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Goldfinger (1964)

Film #14: Goldfinger (1964)

James Bond film #03 (Sean Connery Bond)

Goldfinger, the third in the Eon Productions James Bond series, sees Connery return to the role for what many consider the quintessential 007 film. Amidst the usual babes and bad guys, Bond is after eponymous villain Auric Goldfinger (Gert Fröbe), who plans to attack the United States’ gold depository at Fort Knox. Goldfinger takes the formula that From Russia With Love established and adds many things that would become staples of the series. It’s also chock-full of iconic lines and scenes. Many things that spoof Bond pull dialogue and imagery from this third installation, so if you’re watching this for the first time (like I was), you’ll undoubtedly be stricken with a constant sense of déjà vu.

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From Russia With Love (1963)

Film #12: From Russia With Love (1963)

James Bond film #02 (Sean Connery Bond)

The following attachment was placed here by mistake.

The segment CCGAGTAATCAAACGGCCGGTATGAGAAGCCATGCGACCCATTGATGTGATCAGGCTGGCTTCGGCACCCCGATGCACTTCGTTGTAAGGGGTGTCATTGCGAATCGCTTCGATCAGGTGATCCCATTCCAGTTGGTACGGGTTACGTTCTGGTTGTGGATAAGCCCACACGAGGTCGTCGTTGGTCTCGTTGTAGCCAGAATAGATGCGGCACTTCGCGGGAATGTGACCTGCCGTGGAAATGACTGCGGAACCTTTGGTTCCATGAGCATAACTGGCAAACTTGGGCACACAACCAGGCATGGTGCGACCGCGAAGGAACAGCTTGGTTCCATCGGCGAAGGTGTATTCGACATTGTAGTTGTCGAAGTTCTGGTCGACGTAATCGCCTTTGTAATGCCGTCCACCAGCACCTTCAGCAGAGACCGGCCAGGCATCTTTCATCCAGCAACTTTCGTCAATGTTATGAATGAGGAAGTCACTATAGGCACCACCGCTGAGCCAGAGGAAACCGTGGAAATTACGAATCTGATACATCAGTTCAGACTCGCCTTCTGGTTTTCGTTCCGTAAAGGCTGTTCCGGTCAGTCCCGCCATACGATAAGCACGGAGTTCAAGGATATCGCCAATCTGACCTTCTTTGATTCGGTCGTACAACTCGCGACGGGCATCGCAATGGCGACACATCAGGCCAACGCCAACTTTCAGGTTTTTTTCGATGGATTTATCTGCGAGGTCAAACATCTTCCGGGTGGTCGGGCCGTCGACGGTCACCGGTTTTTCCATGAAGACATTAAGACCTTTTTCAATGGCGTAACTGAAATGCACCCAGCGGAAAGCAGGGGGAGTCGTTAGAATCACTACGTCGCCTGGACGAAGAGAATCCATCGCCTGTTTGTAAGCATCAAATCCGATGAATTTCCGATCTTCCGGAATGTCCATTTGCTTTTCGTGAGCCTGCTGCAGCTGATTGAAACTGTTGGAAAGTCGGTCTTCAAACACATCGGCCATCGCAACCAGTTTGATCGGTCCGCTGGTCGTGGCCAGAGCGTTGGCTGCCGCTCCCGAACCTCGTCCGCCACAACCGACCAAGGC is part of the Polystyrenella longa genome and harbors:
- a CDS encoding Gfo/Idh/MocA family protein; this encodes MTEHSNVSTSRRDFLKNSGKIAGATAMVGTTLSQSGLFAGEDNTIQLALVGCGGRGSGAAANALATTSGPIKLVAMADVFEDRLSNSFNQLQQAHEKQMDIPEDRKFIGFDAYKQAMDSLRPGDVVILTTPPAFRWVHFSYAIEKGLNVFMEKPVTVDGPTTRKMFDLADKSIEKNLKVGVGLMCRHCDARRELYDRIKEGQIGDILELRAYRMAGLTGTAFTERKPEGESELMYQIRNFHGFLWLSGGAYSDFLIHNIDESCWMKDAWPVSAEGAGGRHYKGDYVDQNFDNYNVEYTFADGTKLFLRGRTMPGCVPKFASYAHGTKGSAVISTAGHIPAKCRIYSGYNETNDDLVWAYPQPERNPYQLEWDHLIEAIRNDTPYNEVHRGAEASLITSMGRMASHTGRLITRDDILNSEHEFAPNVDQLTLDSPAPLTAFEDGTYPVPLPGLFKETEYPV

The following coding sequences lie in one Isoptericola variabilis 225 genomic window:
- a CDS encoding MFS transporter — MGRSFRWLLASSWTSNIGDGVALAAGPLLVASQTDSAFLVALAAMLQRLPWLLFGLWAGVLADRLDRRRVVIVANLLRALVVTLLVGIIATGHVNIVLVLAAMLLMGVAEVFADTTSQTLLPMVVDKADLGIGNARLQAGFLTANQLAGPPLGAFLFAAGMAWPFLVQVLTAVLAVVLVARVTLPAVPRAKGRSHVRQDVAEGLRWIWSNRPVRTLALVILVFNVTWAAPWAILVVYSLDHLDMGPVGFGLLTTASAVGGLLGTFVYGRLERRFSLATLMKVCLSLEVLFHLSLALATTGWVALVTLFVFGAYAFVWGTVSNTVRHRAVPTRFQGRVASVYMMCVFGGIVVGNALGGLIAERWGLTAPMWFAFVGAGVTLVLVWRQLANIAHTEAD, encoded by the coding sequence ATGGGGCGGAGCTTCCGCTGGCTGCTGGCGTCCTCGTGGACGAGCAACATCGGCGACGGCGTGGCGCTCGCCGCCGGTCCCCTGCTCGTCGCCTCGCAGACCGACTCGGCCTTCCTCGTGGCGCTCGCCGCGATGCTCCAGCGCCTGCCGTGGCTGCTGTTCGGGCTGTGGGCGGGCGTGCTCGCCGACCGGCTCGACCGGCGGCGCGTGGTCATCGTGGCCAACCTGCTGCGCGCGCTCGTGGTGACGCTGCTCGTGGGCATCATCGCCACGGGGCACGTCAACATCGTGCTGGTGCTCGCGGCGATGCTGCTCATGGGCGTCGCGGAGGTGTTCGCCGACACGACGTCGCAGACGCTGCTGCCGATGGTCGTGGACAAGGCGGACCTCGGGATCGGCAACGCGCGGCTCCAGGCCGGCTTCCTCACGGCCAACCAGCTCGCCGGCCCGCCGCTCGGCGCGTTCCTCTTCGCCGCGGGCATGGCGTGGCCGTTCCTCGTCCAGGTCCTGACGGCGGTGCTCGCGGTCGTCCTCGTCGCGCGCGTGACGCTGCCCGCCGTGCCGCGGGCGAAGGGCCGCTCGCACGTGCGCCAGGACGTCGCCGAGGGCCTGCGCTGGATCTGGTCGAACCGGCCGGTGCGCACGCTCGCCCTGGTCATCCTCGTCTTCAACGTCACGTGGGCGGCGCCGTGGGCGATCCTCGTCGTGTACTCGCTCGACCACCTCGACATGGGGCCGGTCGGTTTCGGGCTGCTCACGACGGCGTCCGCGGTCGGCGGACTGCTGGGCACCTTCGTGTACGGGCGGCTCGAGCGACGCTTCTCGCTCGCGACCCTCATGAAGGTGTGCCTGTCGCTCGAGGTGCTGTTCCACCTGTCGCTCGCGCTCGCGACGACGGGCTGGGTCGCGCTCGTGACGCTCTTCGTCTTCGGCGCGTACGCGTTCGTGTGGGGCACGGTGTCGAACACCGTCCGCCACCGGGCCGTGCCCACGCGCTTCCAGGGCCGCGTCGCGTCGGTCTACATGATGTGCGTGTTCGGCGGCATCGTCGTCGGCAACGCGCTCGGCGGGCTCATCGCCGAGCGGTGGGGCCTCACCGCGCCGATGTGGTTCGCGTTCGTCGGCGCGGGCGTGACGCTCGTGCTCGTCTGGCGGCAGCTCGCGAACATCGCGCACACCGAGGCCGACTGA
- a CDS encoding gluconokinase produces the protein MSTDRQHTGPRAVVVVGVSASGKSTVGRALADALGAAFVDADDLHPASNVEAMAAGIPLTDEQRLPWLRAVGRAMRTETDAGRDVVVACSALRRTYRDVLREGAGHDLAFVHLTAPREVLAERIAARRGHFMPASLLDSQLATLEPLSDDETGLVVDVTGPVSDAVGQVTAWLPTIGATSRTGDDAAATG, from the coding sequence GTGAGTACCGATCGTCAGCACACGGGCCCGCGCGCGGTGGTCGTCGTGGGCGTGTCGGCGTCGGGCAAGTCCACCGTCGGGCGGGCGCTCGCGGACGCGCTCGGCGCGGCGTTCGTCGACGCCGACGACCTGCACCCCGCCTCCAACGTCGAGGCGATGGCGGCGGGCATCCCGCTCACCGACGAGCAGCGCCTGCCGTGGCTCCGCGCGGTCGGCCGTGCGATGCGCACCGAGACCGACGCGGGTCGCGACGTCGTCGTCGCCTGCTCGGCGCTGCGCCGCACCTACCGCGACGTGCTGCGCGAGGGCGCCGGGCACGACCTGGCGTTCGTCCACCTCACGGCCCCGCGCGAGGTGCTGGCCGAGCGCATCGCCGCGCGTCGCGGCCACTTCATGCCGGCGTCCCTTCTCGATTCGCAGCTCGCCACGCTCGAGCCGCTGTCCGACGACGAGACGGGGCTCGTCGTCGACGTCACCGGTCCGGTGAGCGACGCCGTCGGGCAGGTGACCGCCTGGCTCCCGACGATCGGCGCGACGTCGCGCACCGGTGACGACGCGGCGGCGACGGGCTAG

With the success of Dr. No, the makers of the first James Bond film were given double the budget to do it all over again. And boy, did they. From Russia With Love, released a year after its predecessor, ups the ante on everything that made Dr. No such an excellent flick. Taking place mostly in Turkey, this installment sees Bond (Connery once again) agree to help a beautiful Russian agent (Tatiana Romanova, played by Daniela Bianchi), purportedly defect, in order to obtain a cryptographic machine known as a Lektor. Little do either of these absurdly attractive secret agents know, the entire engagement is a ploy by the terrorist organization SPECTRE, which is plotting to kill Bond in vengeance for the death of Dr. No.